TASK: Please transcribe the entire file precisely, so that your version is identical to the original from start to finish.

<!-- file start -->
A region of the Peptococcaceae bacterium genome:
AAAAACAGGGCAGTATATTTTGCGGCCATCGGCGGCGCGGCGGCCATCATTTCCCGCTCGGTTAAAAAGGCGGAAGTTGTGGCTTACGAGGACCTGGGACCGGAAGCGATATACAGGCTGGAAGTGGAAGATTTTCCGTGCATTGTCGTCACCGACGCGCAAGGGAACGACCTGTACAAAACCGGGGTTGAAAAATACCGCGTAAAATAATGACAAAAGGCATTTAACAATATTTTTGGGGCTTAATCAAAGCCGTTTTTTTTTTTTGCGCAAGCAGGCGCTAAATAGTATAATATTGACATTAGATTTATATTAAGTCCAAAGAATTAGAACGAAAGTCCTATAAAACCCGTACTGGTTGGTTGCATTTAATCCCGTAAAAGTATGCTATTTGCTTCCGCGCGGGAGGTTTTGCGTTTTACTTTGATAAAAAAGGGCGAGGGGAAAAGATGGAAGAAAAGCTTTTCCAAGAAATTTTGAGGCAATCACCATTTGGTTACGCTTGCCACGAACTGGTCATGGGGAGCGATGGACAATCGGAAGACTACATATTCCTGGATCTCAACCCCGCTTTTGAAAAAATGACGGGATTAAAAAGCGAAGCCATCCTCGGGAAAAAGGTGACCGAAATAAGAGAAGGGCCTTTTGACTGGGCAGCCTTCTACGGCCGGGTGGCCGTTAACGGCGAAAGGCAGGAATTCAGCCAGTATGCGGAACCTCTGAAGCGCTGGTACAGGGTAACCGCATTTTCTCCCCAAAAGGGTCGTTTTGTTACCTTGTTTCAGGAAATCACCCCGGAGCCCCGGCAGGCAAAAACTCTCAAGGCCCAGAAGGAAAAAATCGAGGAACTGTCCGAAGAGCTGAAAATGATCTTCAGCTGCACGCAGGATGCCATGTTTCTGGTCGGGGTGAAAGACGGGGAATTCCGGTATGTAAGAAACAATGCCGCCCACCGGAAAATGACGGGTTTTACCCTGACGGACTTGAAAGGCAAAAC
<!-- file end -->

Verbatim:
A region of the Peptococcaceae bacterium genome:
AAAAACAGGGCAGTATATTTTGCGGCCATCGGCGGCGCGGCGGCCATCATTTCCCGCTCGGTTAAAAAGGCGGAAGTTGTGGCTTACGAGGACCTGGGACCGGAAGCGATATACAGGCTGGAAGTGGAAGATTTTCCGTGCATTGTCGTCACCGACGCGCAAGGGAACGACCTGTACAAAACCGGGGTTGAAAAATACCGCGTAAAATAATGACAAAAGGCATTTAACAATATTTTTGGGGCTTAATCAAAGCCGTTTTTTTTTTTTGCGCAAGCAGGCGCTAAATAGTATAATATTGACATTAGATTTATATTAAGTCCAAAGAATTAGAACGAAAGTCCTATAAAACCCGTACTGGTTGGTTGCATTTAATCCCGTAAAAGTATGCTATTTGCTTCCGCGCGGGAGGTTTTGCGTTTTACTTTGATAAAAAAGGGCGAGGGGAAAAGATGGAAGAAAAGCTTTTCCAAGAAATTTTGAGGCAATCACCATTTGGTTACGCTTGCCACGAACTGGTCATGGGGAGCGATGGACAATCGGAAGACTACATATTCCTGGATCTCAACCCCGCTTTTGAAAAAATGACGGGATTAAAAAGCGAAGCCATCCTCGGGAAAAAGGTGACCGAAATAAGAGAAGGGCCTTTTGACTGGGCAGCCTTCTACGGCCGGGTGGCCGTTAACGGCGAAAGGCAGGAATTCAGCCAGTATGCGGAACCTCTGAAGCGCTGGTACAGGGTAACCGCATTTTCTCCCCAAAAGGGTCGTTTTGTTACCTTGTTTCAGGAAATCACCCCGGAGCCCCGGCAGGCAAAAACTCTCAAGGCCCAGAAGGAAAAAATCGAGGAACTGTCCGAAGAGCTGAAAATGATCTTCAGCTGCACGCAGGATGCCATGTTTCTGGTCGGGGTGAAAGACGGGGAATTCCGGTATGTAAGAAACAATGCCGCCCACCGGAAAATGACGGGTTTTACCCTGACGGACTTGAAAGGCAAAAC